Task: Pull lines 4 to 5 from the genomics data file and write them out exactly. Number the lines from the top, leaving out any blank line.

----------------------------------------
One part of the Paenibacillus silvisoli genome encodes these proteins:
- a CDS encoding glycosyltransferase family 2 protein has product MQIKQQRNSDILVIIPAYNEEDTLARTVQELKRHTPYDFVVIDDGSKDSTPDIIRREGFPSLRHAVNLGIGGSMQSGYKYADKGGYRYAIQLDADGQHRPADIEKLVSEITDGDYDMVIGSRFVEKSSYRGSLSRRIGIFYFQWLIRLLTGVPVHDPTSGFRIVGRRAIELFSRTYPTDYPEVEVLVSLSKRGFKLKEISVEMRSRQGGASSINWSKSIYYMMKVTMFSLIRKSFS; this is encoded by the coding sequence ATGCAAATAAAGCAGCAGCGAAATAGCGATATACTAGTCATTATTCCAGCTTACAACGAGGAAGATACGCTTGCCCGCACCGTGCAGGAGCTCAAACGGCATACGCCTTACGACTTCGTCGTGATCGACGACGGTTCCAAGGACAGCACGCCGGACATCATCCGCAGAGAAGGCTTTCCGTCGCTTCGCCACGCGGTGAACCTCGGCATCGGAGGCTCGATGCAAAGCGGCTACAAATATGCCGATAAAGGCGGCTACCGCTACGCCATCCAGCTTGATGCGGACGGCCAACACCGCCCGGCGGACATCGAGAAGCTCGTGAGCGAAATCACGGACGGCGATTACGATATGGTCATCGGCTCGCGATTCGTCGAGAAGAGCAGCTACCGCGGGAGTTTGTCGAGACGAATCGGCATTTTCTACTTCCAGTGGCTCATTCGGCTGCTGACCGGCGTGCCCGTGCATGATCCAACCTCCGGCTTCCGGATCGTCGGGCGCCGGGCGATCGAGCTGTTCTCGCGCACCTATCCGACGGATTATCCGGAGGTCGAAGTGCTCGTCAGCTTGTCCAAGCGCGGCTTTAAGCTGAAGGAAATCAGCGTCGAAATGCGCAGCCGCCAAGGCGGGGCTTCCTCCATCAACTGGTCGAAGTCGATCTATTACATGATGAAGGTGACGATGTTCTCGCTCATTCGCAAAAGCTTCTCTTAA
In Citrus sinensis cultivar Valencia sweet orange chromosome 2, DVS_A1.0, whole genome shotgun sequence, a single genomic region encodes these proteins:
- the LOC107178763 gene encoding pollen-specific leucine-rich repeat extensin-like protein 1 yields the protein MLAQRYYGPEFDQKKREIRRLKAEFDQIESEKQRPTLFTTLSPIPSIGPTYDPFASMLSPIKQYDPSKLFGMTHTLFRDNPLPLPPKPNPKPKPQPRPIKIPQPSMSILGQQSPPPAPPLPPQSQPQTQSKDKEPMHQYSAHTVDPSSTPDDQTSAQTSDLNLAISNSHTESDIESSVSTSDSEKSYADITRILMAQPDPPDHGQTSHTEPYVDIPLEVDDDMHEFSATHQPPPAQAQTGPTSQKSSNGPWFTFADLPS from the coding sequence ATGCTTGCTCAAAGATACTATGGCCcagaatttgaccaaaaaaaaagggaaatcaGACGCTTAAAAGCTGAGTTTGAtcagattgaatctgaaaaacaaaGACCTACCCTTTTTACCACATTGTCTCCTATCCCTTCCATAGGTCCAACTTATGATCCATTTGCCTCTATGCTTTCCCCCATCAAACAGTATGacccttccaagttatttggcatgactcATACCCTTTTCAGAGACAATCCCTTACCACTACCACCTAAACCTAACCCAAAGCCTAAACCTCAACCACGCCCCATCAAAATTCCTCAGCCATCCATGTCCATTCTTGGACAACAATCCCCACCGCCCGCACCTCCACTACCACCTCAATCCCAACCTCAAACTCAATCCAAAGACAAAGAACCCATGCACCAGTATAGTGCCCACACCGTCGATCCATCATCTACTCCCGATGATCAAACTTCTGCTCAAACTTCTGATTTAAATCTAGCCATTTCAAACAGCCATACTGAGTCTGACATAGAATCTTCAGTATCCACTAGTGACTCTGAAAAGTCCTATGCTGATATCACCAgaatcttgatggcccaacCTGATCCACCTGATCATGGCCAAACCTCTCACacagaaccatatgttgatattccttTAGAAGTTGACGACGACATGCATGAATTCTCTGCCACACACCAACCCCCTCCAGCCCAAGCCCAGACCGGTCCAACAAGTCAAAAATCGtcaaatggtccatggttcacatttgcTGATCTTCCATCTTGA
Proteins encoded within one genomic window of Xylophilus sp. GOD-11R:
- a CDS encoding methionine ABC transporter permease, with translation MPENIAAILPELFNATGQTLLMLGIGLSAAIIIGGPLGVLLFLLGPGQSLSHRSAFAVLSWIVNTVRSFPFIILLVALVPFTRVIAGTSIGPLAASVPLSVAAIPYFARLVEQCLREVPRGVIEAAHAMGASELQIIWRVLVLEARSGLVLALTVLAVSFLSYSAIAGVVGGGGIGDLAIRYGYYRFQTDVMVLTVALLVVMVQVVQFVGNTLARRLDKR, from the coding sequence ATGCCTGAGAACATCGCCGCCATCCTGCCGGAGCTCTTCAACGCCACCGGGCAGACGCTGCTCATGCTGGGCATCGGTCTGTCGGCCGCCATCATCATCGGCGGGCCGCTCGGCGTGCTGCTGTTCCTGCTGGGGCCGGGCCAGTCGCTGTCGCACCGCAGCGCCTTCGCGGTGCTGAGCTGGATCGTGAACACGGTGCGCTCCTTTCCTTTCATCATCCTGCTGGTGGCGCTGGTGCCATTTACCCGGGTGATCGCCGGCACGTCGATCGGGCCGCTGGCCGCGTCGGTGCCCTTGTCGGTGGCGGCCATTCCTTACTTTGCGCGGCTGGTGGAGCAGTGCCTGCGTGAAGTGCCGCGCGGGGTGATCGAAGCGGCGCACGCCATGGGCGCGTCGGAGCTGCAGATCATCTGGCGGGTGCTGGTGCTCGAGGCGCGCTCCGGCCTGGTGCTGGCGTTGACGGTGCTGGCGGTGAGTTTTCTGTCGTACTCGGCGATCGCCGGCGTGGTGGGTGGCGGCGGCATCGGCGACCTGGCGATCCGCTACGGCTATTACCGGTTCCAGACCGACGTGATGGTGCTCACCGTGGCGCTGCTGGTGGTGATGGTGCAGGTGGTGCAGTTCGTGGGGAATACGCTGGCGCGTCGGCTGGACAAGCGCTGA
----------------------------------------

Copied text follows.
- the LOC107178763 gene encoding pollen-specific leucine-rich repeat extensin-like protein 1 yields the protein MLAQRYYGPEFDQKKREIRRLKAEFDQIESEKQRPTLFTTLSPIPSIGPTYDPFASMLSPIKQYDPSKLFGMTHTLFRDNPLPLPPKPNPKPKPQPRPIKIPQPSMSILGQQSPPPAPPLPPQSQPQTQSKDKEPMHQYSAHTVDPSSTPDDQTSAQTSDLNLAISNSHTESDIESSVSTSDSEKSYADITRILMAQPDPPDHGQTSHTEPYVDIPLEVDDDMHEFSATHQPPPAQAQTGPTSQKSSNGPWFTFADLPS from the coding sequence ATGCTTGCTCAAAGATACTATGGCCcagaatttgaccaaaaaaaaagggaaatcaGACGCTTAAAAGCTGAGTTTGAtcagattgaatctgaaaaacaaaGACCTACCCTTTTTACCACATTGTCTCCTATCCCTTCCATAGGTCCAACTTATGATCCATTTGCCTCTATGCTTTCCCCCATCAAACAGTATGacccttccaagttatttggcatgactcATACCCTTTTCAGAGACAATCCCTTACCACTACCACCTAAACCTAACCCAAAGCCTAAACCTCAACCACGCCCCATCAAAATTCCTCAGCCATCCATGTCCATTCTTGGACAACAATCCCCACCGCCCGCACCTCCACTACCACCTCAATCCCAACCTCAAACTCAATCCAAAGACAAAGAACCCATGCACCAGTATAGTGCCCACACCGTCGATCCATCATCTACTCCCGATGATCAAACTTCTGCTCAAACTTCTGATTTAAATCTAGCCATTTCAAACAGCCATACTGAGTCTGACATAGAATCTTCAGTATCCACTAGTGACTCTGAAAAGTCCTATGCTGATATCACCAgaatcttgatggcccaacCTGATCCACCTGATCATGGCCAAACCTCTCACacagaaccatatgttgatattccttTAGAAGTTGACGACGACATGCATGAATTCTCTGCCACACACCAACCCCCTCCAGCCCAAGCCCAGACCGGTCCAACAAGTCAAAAATCGtcaaatggtccatggttcacatttgcTGATCTTCCATCTTGA
Proteins encoded within one genomic window of Xylophilus sp. GOD-11R: